GreenWood Investors letter to shareholders for the first quarter ended March 31, 2019, titled, “Building Gamma.”
“It used to be about trying to do something. Now it’s about trying to be someone.” -Margaret Thatcher
Dear GreenWood Investor:
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We had a very productive beginning to the year with decent, but not satisfactory returns. As spring approached the northern hemisphere, like good gardeners, we over-planted seeds to ensure a bountiful harvest later. With all value creators, or Builders as we call them, deferred gratification is a key element of significant value creation. Much of our portfolio has delivered solid progress on their transformational paths, and in most cases, the market has barely kept up, or even punished value creation, instead preferring short term profit maximization. We are not only undeterred, but have great excitement about the quarters to come. We relish opportunities where the market is blithely unaware of underlying transformations, as it translates to future positive surprises and alpha. The more significant the gap in expectations, the more significant the alpha generated, in our experience. We have also started generating gamma, which we will discuss in greater detail throughout the year as our plans unfold.
Our process is ever-evolving, particularly so over the past few years such that our old tag lines of Global, Deep Value and Special Situations no longer capture everything we do. While our style is still very much characterized by these descriptors, we do so much more than just pick global special situations stocks. Due to the intensifying competitive landscape in the investment management industry, we have adapted in order to improve our alpha and gamma generation ability. We feel that our new tag lines, Global, Collaborative, Builders more accurately reflect what we do and why we are here.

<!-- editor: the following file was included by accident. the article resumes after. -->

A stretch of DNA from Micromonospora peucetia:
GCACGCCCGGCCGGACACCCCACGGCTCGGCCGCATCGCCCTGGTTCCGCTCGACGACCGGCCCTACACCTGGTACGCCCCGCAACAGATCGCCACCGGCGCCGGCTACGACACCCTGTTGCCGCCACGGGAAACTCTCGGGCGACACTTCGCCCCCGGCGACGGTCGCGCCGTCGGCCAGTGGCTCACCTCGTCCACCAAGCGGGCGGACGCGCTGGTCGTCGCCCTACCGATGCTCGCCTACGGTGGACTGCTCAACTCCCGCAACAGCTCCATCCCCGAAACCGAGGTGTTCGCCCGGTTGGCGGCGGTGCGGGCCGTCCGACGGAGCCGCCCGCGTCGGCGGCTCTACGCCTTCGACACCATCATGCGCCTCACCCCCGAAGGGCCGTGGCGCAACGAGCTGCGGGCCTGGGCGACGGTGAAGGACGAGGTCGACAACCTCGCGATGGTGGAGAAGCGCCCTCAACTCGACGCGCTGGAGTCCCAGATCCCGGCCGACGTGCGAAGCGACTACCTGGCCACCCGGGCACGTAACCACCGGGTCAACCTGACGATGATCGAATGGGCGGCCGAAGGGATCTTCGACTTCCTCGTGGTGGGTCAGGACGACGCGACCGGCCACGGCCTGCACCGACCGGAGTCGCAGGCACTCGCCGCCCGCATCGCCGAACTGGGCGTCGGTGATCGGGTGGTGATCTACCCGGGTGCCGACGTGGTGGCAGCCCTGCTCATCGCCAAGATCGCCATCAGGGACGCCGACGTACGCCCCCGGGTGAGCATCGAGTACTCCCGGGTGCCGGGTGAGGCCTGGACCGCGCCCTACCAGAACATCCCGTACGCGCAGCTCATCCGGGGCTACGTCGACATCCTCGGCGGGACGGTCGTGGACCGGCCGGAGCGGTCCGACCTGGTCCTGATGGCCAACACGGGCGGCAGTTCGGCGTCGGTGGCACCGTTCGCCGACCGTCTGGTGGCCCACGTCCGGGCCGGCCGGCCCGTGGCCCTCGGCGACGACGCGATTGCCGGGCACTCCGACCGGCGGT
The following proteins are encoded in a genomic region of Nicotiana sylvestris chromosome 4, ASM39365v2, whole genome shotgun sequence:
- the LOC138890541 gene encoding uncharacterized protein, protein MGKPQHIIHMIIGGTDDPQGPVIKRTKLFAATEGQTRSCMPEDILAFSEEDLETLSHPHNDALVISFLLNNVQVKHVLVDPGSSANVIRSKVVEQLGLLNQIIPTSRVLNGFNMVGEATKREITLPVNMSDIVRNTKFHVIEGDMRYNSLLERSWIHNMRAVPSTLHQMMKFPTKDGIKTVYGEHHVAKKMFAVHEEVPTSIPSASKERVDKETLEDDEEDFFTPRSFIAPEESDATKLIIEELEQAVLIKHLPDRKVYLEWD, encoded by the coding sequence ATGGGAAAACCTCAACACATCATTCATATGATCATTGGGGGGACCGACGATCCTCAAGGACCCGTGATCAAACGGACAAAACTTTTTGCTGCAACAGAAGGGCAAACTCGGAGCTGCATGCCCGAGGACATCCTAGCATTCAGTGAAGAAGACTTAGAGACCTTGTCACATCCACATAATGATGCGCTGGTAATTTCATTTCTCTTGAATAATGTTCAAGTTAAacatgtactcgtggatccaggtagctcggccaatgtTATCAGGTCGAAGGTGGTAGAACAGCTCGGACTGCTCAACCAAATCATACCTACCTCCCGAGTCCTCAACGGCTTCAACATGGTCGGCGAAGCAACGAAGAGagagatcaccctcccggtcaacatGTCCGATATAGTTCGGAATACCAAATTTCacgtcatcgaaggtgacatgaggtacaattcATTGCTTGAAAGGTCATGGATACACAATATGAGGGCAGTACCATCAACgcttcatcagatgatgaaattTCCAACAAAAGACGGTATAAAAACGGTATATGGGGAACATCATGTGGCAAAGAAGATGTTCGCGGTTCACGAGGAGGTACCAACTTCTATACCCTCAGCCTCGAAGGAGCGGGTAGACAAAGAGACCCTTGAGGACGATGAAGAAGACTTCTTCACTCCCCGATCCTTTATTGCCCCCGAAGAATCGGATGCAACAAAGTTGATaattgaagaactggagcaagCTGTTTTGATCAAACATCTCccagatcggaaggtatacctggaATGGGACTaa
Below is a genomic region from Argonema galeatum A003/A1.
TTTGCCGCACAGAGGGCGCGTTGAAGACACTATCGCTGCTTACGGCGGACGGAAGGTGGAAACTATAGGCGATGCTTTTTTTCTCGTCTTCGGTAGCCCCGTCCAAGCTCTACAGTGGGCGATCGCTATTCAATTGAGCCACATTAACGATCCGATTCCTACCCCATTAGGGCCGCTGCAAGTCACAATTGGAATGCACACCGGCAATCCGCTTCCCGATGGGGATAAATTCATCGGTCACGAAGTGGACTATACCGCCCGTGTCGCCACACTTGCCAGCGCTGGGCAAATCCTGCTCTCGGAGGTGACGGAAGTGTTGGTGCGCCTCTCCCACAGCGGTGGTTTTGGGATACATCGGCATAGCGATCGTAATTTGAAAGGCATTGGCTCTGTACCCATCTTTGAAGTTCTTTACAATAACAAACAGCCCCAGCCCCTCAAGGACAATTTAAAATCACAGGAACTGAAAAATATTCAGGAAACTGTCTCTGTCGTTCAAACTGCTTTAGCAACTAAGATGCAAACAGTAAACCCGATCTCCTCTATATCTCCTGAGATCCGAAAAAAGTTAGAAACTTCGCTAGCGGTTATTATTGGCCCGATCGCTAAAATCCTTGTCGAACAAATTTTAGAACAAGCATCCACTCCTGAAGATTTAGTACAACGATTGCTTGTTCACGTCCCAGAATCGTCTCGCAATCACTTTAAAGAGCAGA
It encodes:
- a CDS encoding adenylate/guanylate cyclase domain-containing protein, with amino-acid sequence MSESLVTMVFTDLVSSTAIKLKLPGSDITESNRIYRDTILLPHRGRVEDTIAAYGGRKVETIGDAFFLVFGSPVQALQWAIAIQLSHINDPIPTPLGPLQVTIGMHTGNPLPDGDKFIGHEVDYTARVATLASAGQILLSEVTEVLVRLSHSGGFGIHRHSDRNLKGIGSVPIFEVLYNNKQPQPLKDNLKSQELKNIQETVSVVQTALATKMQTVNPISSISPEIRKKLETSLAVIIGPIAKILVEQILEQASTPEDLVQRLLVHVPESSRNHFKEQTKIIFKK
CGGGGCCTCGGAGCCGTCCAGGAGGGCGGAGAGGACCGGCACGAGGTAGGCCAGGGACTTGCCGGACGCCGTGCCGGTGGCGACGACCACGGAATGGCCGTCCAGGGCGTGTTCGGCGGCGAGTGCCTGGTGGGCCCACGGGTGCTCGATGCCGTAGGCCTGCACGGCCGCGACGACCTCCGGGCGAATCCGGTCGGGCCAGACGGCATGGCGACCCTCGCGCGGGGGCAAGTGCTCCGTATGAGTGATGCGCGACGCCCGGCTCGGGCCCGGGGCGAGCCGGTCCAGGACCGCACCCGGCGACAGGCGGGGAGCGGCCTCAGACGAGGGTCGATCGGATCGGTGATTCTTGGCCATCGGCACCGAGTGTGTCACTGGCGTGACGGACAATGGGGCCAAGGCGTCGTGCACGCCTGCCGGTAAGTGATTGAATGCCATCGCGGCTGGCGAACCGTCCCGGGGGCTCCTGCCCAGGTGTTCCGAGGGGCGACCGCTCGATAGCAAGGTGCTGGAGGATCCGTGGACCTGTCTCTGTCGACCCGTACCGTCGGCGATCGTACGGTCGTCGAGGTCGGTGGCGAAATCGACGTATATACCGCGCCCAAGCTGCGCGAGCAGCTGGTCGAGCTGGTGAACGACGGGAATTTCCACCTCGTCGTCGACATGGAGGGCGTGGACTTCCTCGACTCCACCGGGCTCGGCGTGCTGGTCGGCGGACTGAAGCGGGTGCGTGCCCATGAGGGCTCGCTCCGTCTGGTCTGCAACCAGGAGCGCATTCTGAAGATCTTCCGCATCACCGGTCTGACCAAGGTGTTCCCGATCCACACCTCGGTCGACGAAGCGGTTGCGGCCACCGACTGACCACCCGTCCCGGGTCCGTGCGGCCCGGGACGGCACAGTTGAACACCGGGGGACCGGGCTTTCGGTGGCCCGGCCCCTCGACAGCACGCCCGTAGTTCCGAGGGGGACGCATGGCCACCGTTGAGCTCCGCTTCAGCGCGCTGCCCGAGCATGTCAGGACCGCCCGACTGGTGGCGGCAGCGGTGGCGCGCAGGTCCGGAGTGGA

Our mission is to help our investors, companies and teammates perform at the top end of their range of possibilities. That mission is first fulfilled by excellent investment performance, regardless of the economic environment we face. Of course we cannot control the timing of the results, but we can control the process, and we can constantly improve it. Furthermore, every position we own requires months of deep fundamental research, which often uncovers areas where our companies can improve. Given our investor base is highly sophisticated, and our portfolio and research is completely transparent, our own investors often uncover areas where both we and our companies can improve. This is the opposite from how the fund industry has been run, as being vulnerable and admitting we don’t know everything runs contrary to “System 1” thinking. Most investment firms bless clients with their wisdom from their penthouse offices while the clients, who are usually wealthier and more productive, have a better idea of what is happening in the real world. We have flipped this ivory tower mentality on its head, and would prefer our highly successful investors to tell us what they know for sure.
This maximizes our group’s ability to have insights, and importantly, these insights come from people who have skin in the game. Having skin in the game not only aligns interests through accountability, but brings a sense of urgency, resilience, and attention to detail that cannot be purchased from any expert. Our brains generate insights when we least expect it, and they are more likely to come in the shower or on a run than from a consultant sitting at a desk under a fluorescent lightbulb. We share the insights derived from our Lonely Planet approach to diligence, which in turn drives further insights, uncovers risks more comprehensively, and keeps us together and on the same page. We believe this is why, when some of our investments suffer temporary stock price setbacks, we regularly receive countercyclical flows, as investors understand the longer-term upside possibilities in these names.
Our collaborative efforts reach well beyond our investor base, as the only way to truly know what the other side of the trade knows is to talk to these counter-parties. We’re constantly wondering what we’re missing, and we’re always trying to maximize the behavioral advantage we have in our portfolio. While we have nearly a hundred investors, we have over three thousand friends keen to read our research with varied industry expertise. We have reached out to many of you to get thoughts on specific positions we are working on, and of course we repay this favor through research updates on the relevant topics. This collective brilliance usually unearths a mosaic of information we use to make connections to better understand reality. And then, when our understanding of reality differs materially from the market’s, we strike.
We think of our portfolio as an idea meritocracy, almost akin to a “best ideas” fund, concentrating in only the most opportunistic securities. We continuously re-underwrite our opportunity set via our ranking framework to ensure a very timely and actionable portfolio. While our past decade provides a foundation upon which we’ve built, the only thing that matters is the next decade’s set of results.